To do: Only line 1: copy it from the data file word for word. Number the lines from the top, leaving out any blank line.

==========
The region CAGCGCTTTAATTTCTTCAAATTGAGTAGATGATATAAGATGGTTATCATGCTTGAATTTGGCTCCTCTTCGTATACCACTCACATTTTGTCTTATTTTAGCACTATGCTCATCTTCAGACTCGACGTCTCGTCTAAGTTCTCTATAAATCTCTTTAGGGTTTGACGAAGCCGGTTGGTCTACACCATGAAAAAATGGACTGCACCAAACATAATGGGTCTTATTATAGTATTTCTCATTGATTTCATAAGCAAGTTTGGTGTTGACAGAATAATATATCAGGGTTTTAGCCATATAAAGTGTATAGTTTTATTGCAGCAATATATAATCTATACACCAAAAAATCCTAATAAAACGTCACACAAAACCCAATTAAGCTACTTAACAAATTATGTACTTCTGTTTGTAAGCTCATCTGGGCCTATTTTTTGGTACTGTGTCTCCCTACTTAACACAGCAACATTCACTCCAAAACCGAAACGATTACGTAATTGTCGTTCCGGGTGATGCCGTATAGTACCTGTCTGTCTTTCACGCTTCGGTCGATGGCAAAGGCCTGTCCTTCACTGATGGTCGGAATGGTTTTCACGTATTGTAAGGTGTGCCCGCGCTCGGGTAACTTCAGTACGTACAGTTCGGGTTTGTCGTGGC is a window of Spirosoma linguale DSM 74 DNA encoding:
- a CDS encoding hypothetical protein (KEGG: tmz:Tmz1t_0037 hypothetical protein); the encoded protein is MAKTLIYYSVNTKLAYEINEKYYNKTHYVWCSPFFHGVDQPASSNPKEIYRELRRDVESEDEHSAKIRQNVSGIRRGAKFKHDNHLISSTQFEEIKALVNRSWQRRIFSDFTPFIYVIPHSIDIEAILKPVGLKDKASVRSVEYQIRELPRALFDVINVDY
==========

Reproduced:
The region CAGCGCTTTAATTTCTTCAAATTGAGTAGATGATATAAGATGGTTATCATGCTTGAATTTGGCTCCTCTTCGTATACCACTCACATTTTGTCTTATTTTAGCACTATGCTCATCTTCAGACTCGACGTCTCGTCTAAGTTCTCTATAAATCTCTTTAGGGTTTGACGAAGCCGGTTGGTCTACACCATGAAAAAATGGACTGCACCAAACATAATGGGTCTTATTATAGTATTTCTCATTGATTTCATAAGCAAGTTTGGTGTTGACAGAATAATATATCAGGGTTTTAGCCATATAAAGTGTATAGTTTTATTGCAGCAATATATAATCTATACACCAAAAAATCCTAATAAAACGTCACACAAAACCCAATTAAGCTACTTAACAAATTATGTACTTCTGTTTGTAAGCTCATCTGGGCCTATTTTTTGGTACTGTGTCTCCCTACTTAACACAGCAACATTCACTCCAAAACCGAAACGATTACGTAATTGTCGTTCCGGGTGATGCCGTATAGTACCTGTCTGTCTTTCACGCTTCGGTCGATGGCAAAGGCCTGTCCTTCACTGATGGTCGGAATGGTTTTCACGTATTGTAAGGTGTGCCCGCGCTCGGGTAACTTCAGTACGTACAGTTCGGGTTTGTCGTGGC is a window of Spirosoma linguale DSM 74 DNA encoding: